In the United States when you write a poem or take a photograph you immediately own the intellectual property rights, or copyright, to that item. You can control how that image or words are reproduced or used. Once you work through an idea for an invention or discover something new, you can apply for a patent with the U.S. Patent and Trademark Office (USPTO) to ensure that nobody can make, use or sell that invention or discovery for 20 years. There are three types of patents: utility, design and plant. The first two cover types of inventions of new original objects and the third covers the invention or discovery of a plant species.
Do your research. Understand what patent law is and how it applies to your idea. A light bulb may have gone on in your head, but an abstract idea cannot be registered with the patent office.
Search for existing patents with the U.S. Patent and Trademark Office. This can be done by searching through its online database (uspto.gov), on site at the main patent office in Alexandria, Virginia, or at your local Patent and Trademark Depository Library, which is available in every state.
Patent searches can be excruciatingly difficult. For that reason, private companies, such as Google, have put together online databases that make searching for patents easier.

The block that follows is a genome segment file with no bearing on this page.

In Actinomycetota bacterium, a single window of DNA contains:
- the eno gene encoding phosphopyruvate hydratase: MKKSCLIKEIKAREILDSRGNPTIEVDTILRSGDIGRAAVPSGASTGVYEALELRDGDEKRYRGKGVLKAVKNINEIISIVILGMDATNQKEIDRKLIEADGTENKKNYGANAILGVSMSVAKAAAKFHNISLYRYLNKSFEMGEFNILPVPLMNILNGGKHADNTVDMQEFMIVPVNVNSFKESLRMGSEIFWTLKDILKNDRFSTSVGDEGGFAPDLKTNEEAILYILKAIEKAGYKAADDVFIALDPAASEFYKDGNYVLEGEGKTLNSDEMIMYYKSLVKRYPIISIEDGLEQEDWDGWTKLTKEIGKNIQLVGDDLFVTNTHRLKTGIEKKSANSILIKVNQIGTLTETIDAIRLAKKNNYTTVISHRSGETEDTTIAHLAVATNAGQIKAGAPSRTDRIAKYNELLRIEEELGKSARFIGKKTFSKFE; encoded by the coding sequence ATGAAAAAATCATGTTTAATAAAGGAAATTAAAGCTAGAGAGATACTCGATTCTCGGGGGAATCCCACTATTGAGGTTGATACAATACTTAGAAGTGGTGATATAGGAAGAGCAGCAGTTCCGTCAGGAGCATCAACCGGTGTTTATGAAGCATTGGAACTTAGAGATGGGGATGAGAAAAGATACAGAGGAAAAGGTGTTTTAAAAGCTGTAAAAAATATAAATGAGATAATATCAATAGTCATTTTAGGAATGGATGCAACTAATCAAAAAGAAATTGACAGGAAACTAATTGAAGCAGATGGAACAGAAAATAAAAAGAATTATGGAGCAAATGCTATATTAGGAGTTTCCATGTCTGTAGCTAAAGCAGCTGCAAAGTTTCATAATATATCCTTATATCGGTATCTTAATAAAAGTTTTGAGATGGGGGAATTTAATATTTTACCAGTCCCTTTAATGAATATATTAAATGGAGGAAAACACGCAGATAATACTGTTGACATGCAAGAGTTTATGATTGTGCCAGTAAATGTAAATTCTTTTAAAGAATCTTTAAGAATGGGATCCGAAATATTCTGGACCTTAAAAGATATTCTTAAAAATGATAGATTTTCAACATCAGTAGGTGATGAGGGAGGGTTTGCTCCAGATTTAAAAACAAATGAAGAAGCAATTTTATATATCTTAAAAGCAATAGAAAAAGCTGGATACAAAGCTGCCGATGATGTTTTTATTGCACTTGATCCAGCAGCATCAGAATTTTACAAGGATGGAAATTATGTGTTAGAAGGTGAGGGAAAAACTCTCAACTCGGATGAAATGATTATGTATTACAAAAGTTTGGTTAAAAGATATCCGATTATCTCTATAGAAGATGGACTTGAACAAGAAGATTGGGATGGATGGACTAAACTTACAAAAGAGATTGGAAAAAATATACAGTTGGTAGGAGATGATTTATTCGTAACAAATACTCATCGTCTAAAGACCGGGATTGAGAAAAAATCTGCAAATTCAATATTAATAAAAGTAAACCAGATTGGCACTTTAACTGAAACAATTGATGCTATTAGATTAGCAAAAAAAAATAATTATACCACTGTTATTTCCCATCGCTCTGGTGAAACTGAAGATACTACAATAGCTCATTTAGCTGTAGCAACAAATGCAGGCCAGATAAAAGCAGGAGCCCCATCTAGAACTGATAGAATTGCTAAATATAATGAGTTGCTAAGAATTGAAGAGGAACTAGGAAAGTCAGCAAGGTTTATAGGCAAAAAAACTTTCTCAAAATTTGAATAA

Hire a lawyer or agent who specializes in patent law if you are serious about following through with the patent application. A lawyer or agent will pull together all patents related to your own invention, explain the intricacies of the law, and tell you exactly what you will need for your application. Although hiring a specialist is expensive, it can save time and avoid confusion.
Take the time to be sure of what you have. Do not apply for a patent for something that is only a partial idea. Put together detailed notes, design plans, and a fully functioning prototype of the invention. Test that the invention does what you intend it to do and that there are no glitches.
File a provisional application to establish an early filing date. This step is not required but gives the inventor a patent-pending status at the USPTO and establishes a filing date while you are pulling together material for a non-provisional application.
- Using or selling your invention before obtaining a patent can cause you to lose out on a patent all together. There is debate, especially in the medical community, about whether publishing prior to patent is a good idea. These are other issues that a lawyer or agent can help you answer.
- Don't be confused if you run across references to the USPTO's Disclosure Document Program, which allowed inventors to file a document disclosing an invention as evidence of the date of conception. This program was discontinued in 2007 in favor of the provisional application.